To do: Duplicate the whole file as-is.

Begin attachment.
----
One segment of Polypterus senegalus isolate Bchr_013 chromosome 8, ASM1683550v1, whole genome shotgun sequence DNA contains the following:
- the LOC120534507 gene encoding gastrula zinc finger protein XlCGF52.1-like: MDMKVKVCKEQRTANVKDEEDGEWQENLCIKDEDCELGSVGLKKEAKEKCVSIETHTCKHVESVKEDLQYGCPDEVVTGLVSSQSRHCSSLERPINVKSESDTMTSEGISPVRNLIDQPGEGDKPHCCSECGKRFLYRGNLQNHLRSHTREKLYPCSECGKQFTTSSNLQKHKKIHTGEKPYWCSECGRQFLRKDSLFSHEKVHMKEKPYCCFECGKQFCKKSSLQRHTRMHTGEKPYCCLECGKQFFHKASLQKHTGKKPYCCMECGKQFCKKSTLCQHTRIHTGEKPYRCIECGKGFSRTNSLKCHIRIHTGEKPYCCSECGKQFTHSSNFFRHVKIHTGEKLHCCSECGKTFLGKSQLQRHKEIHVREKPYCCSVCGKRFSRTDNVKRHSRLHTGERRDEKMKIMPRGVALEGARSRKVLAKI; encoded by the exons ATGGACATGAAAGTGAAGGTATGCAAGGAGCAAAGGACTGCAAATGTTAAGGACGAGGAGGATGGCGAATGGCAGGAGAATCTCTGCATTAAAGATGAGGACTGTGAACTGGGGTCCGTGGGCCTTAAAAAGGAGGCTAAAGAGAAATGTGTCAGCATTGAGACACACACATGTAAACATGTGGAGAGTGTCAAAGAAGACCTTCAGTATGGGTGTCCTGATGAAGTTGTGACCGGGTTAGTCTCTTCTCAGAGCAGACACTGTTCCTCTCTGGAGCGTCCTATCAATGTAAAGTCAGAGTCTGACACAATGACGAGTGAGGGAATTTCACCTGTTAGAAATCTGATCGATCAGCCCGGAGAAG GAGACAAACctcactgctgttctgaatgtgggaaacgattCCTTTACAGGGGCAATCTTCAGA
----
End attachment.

One segment of Polypterus senegalus isolate Bchr_013 chromosome 8, ASM1683550v1, whole genome shotgun sequence DNA contains the following:
- the LOC120534507 gene encoding gastrula zinc finger protein XlCGF52.1-like: MDMKVKVCKEQRTANVKDEEDGEWQENLCIKDEDCELGSVGLKKEAKEKCVSIETHTCKHVESVKEDLQYGCPDEVVTGLVSSQSRHCSSLERPINVKSESDTMTSEGISPVRNLIDQPGEGDKPHCCSECGKRFLYRGNLQNHLRSHTREKLYPCSECGKQFTTSSNLQKHKKIHTGEKPYWCSECGRQFLRKDSLFSHEKVHMKEKPYCCFECGKQFCKKSSLQRHTRMHTGEKPYCCLECGKQFFHKASLQKHTGKKPYCCMECGKQFCKKSTLCQHTRIHTGEKPYRCIECGKGFSRTNSLKCHIRIHTGEKPYCCSECGKQFTHSSNFFRHVKIHTGEKLHCCSECGKTFLGKSQLQRHKEIHVREKPYCCSVCGKRFSRTDNVKRHSRLHTGERRDEKMKIMPRGVALEGARSRKVLAKI; encoded by the exons ATGGACATGAAAGTGAAGGTATGCAAGGAGCAAAGGACTGCAAATGTTAAGGACGAGGAGGATGGCGAATGGCAGGAGAATCTCTGCATTAAAGATGAGGACTGTGAACTGGGGTCCGTGGGCCTTAAAAAGGAGGCTAAAGAGAAATGTGTCAGCATTGAGACACACACATGTAAACATGTGGAGAGTGTCAAAGAAGACCTTCAGTATGGGTGTCCTGATGAAGTTGTGACCGGGTTAGTCTCTTCTCAGAGCAGACACTGTTCCTCTCTGGAGCGTCCTATCAATGTAAAGTCAGAGTCTGACACAATGACGAGTGAGGGAATTTCACCTGTTAGAAATCTGATCGATCAGCCCGGAGAAG GAGACAAACctcactgctgttctgaatgtgggaaacgattCCTTTACAGGGGCAATCTTCAGA